She believes in the magic of books, and why shouldn't she? Her own love story is as romantic as any of the novels she sells!
She knows it's all about relationships, from human resources to getting a small business loan for people of color.
She's a passionate women's advocate and she talks feminism in the South and whether the ERA will pass in her lifetime.
She runs multiple successful businesses, but she takes time for the self-care her spa delivers.
Balancing life as Charleston's First Lady and as her own person, meet Sandy Tecklenberg.
Chris Fagan did an unguided 48-day trip at the South Pole and it taught her about herself and her marriage.
I revive an episode I thought lost to technical gremlins - an interview with best-selling mystery author Rhys Bowen!
“Juicy” chef Emily Luchetti returns with new guest, writer Erin McHugh (pictured). The two have paired up to create a book of inspirational quotes from lots of people you’ll recognize. The topic? Kick-ass aging!
Sheri Salata. You may have heard her name as the executive producer for Oprah Winfrey, but Sheri has moved on to new adventures. She’s got a new book – The Beautiful No – what a great name! – and she shares her insights in what she calls part midlife rallying cry and part cautionary tale.
Carrie is a philanthropist and she and her husband recently rode mountain bikes from one end of the Continental Divide to another. You might think it takes loads of money to be a philanthropist – Carrie married into the Cisco Systems family after all – but she didn’t always have money and she talks about how giving has always been a part of her life. I kind of wish I could bottle Carrie’s energy.
Best-selling author Beverly Donofrio talks about that magic dust – and guess what, it’s not magic. It’s hard work and rewriting and then even more rewriting. Beverly has written lots of books, but she first burst onto the scene with Riding in Cars With Boys, which became a movie starring Drew Barrymore. Since then, she’s written memoirs, children’s fiction, and she’s written essays in the New York Times, LA Times, Oprah Magazine, and Slate.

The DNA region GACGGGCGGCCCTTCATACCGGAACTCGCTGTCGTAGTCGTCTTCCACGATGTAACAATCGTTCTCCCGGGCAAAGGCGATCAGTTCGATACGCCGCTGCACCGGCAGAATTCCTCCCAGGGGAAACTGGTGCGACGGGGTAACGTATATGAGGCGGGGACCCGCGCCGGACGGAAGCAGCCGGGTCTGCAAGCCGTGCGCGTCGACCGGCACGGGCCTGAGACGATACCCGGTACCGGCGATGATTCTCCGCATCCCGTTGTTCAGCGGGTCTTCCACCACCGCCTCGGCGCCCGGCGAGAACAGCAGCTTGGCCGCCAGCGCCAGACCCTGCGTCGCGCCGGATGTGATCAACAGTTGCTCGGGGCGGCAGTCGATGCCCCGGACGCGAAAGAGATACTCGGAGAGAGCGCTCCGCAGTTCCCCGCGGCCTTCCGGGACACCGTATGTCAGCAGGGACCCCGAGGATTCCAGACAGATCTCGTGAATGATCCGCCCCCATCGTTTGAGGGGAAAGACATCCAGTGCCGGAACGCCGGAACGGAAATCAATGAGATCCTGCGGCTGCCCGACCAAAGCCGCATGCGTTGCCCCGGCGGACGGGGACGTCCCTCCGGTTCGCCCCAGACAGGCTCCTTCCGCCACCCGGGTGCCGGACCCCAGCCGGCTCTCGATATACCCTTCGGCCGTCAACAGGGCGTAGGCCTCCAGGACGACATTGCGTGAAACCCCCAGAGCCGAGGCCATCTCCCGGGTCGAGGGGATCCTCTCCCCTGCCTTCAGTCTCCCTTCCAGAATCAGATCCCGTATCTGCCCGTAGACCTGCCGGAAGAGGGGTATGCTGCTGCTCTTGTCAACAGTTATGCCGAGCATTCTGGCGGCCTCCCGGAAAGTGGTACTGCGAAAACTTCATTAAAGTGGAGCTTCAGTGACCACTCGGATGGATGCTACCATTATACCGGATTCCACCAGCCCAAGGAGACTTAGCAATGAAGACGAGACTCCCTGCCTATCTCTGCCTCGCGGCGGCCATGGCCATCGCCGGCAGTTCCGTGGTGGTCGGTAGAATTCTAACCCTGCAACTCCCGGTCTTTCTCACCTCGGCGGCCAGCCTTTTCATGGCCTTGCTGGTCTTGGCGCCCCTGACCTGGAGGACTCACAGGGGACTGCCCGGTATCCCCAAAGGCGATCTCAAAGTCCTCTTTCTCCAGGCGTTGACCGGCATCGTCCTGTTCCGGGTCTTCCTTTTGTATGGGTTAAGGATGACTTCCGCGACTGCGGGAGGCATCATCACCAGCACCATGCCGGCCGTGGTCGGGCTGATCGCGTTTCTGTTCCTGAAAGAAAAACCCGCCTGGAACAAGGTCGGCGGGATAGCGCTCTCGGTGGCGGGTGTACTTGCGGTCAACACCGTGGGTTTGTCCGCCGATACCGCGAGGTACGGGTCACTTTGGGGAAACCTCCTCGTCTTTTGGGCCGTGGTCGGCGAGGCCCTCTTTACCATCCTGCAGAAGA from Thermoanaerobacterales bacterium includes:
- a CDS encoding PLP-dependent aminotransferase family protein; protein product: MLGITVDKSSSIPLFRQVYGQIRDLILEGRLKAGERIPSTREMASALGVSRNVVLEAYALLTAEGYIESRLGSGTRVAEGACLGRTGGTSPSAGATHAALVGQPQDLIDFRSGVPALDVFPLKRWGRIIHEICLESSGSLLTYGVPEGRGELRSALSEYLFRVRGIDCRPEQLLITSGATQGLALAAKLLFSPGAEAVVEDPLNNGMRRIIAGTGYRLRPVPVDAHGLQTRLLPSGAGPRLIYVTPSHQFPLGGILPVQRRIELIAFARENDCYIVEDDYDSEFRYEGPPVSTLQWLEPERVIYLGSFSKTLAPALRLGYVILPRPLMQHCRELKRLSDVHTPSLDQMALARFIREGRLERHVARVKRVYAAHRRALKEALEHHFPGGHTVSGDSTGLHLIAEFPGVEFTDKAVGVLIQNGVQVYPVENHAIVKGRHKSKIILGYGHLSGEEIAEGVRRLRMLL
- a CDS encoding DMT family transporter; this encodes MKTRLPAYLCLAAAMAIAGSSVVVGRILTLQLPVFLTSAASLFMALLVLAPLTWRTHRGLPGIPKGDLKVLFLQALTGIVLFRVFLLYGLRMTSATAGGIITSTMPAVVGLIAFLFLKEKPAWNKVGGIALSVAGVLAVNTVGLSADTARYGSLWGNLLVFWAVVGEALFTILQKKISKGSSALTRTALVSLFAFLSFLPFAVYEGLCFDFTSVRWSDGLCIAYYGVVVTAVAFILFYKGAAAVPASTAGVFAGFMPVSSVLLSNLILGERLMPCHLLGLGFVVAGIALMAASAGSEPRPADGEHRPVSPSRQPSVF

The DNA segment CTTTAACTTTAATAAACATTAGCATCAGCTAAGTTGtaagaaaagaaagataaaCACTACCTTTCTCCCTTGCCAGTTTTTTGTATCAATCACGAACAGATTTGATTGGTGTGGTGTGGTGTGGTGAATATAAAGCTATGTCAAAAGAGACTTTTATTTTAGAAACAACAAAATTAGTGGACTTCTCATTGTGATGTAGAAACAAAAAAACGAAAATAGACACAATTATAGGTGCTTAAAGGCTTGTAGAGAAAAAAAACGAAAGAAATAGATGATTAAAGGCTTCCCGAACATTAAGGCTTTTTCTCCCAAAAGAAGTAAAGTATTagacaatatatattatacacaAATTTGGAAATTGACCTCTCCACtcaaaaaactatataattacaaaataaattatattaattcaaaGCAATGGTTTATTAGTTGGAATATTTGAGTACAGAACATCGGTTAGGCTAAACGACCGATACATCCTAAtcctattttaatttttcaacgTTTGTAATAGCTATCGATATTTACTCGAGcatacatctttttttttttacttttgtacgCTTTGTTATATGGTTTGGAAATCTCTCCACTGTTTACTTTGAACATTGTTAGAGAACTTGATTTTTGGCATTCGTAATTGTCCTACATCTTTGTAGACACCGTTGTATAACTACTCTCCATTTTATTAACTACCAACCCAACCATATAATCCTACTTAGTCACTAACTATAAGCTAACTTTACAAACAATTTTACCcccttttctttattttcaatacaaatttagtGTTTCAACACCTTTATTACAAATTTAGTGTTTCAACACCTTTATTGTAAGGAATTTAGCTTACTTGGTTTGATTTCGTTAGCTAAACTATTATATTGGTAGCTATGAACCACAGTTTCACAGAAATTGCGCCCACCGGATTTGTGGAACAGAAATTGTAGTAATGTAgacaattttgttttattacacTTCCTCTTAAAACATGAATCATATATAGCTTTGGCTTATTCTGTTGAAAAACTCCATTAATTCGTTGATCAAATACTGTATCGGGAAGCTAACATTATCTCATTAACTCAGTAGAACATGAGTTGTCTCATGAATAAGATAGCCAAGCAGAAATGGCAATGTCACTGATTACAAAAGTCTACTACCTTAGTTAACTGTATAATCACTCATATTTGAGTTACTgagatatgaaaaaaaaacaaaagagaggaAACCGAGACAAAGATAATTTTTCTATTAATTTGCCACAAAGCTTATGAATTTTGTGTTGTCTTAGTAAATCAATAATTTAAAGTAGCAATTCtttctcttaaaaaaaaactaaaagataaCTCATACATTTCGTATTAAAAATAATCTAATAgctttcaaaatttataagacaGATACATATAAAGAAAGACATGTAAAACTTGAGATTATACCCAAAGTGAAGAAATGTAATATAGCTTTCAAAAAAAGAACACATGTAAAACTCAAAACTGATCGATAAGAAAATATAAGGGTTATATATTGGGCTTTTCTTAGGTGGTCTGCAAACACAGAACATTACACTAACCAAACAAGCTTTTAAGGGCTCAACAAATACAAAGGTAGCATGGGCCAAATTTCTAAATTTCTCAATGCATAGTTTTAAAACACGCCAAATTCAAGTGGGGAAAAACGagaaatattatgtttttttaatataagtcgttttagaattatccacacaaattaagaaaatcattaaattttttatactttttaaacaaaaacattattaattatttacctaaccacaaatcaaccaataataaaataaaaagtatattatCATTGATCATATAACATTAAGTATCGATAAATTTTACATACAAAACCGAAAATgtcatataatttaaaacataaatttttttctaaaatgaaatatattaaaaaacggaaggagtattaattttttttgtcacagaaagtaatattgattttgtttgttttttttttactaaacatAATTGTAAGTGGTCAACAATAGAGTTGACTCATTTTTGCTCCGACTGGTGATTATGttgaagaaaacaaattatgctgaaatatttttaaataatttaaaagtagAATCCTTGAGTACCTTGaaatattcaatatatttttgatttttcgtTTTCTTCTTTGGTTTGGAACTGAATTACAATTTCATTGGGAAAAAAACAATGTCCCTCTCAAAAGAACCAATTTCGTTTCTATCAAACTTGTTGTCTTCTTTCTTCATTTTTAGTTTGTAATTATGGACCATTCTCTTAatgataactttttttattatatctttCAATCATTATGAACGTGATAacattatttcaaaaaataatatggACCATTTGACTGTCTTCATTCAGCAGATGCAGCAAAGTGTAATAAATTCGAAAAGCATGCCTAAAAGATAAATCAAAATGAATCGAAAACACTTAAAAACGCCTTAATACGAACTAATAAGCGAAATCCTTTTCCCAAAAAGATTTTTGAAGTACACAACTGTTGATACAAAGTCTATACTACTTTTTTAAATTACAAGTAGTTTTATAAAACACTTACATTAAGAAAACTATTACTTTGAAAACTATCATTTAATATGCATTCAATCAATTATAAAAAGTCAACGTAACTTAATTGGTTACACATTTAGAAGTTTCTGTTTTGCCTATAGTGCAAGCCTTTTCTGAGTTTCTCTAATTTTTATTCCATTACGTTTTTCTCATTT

If you’re a fan of Southern cooking, chances are you’ve heard of my friend, Nathalie Dupree. She was Southern cooking before Southern cooking was cool, and if you want to learn how to make biscuits, Nathalie’s your gal.
When Sony executive Bob Oswaks got laid off, his old boss, Norman Lear – yes, that Norman Lear – called him and told him that maybe it was time for a real change. So Bob took his passion for bread to the next level and started a whole new life as a baker. He hit the big-time when Giada de Laurentiis – yes, Food Network Giada – asked him if he could make all the bread for a party for Prince William and his bride, Catherine, Duchess of Cambridge. Sounds like a fairy tale, but Bob’s tale of reinvention is a little more hard-crusted than that. It took hard work, a hard head, and a tender croissant.
Emily’s the chief pastry officer for Big Night Restaurant Group in San Francisco. That includes The Cavalier, Marlowe and Park Tavern. You or I might easily say that our passion is pastry or chocolate, but Emily actually followed that passion to a career that has seen her write six cookbooks and win many awards. I was lucky enough to taste one of Emily’s desserts at an event and, maybe it was a chocolate high but before I knew it, she had volunteered to be on my podcast. She talks passion, the macho kitchen culture, and how getting older can up your game as a chef.
If there’s a flood or a hurricane or a fire, you can count on finding Dave Pauli there, rescuing animals. Dave is a wildlife rescuer for The Humane Society of the United States, but he winds up rescuing lots of dogs, cats and horses too. He was in Texas during the floods and he’s been back and forth to Puerto Rico many times ever since Maria struck. I talk with Dave and he shares stories that will warm your heart, and stories that will break your heart.
When I heard about this woman who had her first child at 45 – and that was just one of her many creative endeavors – I had to talk to her. Randi Brill announced at 14 that she was going to grow up to be in charge of something, and she hasn’t stopped leading. She runs QuaraCORE, a creative design agency in Chicago, and Teacher Peach, that sells classroom products and teacher gifts. Her job title is chief creativity lab guru, and keeping up with her when we talked almost got me out of breath!